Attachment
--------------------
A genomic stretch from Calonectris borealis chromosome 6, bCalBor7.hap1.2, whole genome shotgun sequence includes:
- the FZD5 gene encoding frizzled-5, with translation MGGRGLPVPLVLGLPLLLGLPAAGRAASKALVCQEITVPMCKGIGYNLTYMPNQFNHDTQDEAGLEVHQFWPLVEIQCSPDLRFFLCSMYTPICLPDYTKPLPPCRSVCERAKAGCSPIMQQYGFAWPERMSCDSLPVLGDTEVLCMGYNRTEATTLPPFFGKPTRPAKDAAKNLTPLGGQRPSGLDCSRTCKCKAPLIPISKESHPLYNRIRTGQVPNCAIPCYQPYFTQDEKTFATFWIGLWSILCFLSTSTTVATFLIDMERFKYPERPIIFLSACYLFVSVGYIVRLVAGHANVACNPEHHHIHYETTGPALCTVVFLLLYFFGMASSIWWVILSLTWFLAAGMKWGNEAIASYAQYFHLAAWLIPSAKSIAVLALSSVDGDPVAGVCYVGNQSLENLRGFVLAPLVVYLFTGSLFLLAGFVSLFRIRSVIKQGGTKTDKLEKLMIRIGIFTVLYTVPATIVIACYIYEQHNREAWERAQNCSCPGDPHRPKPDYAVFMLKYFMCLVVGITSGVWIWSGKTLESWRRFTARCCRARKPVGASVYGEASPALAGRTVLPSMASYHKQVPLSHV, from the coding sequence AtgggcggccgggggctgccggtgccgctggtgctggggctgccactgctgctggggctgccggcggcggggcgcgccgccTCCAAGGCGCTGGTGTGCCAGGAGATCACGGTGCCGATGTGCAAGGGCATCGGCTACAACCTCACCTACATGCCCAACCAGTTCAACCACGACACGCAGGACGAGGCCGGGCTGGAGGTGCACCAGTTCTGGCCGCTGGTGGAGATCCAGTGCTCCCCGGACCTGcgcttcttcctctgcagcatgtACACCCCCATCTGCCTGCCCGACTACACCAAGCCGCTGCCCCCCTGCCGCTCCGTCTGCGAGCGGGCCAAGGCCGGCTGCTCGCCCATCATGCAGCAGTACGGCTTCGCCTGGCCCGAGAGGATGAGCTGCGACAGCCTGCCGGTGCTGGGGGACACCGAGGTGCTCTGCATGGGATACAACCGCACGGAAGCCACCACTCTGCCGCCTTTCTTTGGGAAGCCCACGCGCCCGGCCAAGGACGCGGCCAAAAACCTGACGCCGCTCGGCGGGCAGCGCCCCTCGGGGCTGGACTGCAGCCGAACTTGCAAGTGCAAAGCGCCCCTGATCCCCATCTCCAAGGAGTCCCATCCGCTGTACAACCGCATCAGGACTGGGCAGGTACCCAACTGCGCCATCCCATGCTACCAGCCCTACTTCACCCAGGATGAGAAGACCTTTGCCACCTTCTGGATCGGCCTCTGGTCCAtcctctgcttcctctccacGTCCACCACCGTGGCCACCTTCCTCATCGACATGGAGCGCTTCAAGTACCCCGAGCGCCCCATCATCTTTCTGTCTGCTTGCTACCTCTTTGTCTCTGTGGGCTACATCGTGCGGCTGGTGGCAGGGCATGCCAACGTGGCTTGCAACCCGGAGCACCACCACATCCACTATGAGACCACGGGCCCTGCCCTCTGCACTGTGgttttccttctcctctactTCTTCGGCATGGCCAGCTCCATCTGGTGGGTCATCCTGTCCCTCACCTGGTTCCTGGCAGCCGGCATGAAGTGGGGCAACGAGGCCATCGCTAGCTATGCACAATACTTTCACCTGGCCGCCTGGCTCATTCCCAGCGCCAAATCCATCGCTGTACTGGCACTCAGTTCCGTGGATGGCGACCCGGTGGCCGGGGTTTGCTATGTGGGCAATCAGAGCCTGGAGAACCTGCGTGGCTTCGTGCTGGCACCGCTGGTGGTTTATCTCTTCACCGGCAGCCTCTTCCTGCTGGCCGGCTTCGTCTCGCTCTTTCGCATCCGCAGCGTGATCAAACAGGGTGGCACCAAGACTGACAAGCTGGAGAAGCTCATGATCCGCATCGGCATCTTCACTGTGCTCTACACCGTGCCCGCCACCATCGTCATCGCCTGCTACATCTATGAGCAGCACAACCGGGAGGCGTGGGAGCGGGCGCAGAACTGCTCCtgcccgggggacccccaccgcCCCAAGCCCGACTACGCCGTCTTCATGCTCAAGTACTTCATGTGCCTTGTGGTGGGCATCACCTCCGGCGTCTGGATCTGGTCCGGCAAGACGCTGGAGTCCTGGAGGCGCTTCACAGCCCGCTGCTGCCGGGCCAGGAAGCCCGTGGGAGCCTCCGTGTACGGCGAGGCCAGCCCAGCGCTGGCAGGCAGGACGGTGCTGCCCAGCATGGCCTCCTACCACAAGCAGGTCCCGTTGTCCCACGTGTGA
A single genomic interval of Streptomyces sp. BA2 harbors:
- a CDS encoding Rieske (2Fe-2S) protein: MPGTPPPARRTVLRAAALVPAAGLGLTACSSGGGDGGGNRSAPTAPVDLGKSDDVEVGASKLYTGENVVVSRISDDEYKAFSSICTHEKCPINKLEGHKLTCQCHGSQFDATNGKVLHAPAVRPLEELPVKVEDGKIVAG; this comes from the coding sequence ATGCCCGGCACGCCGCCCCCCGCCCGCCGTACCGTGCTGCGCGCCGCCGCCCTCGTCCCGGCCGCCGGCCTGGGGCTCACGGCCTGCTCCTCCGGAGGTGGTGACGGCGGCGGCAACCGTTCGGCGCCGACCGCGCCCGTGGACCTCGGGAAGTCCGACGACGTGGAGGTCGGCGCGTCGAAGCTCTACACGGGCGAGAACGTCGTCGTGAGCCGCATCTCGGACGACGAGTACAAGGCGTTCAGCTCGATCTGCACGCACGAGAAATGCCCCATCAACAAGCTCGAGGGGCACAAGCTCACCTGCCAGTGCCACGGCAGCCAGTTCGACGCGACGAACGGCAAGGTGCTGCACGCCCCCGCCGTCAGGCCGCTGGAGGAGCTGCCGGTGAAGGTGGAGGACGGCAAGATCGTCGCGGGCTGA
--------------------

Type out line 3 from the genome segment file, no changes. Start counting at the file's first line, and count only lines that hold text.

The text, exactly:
A single genomic interval of Streptomyces sp. BA2 harbors: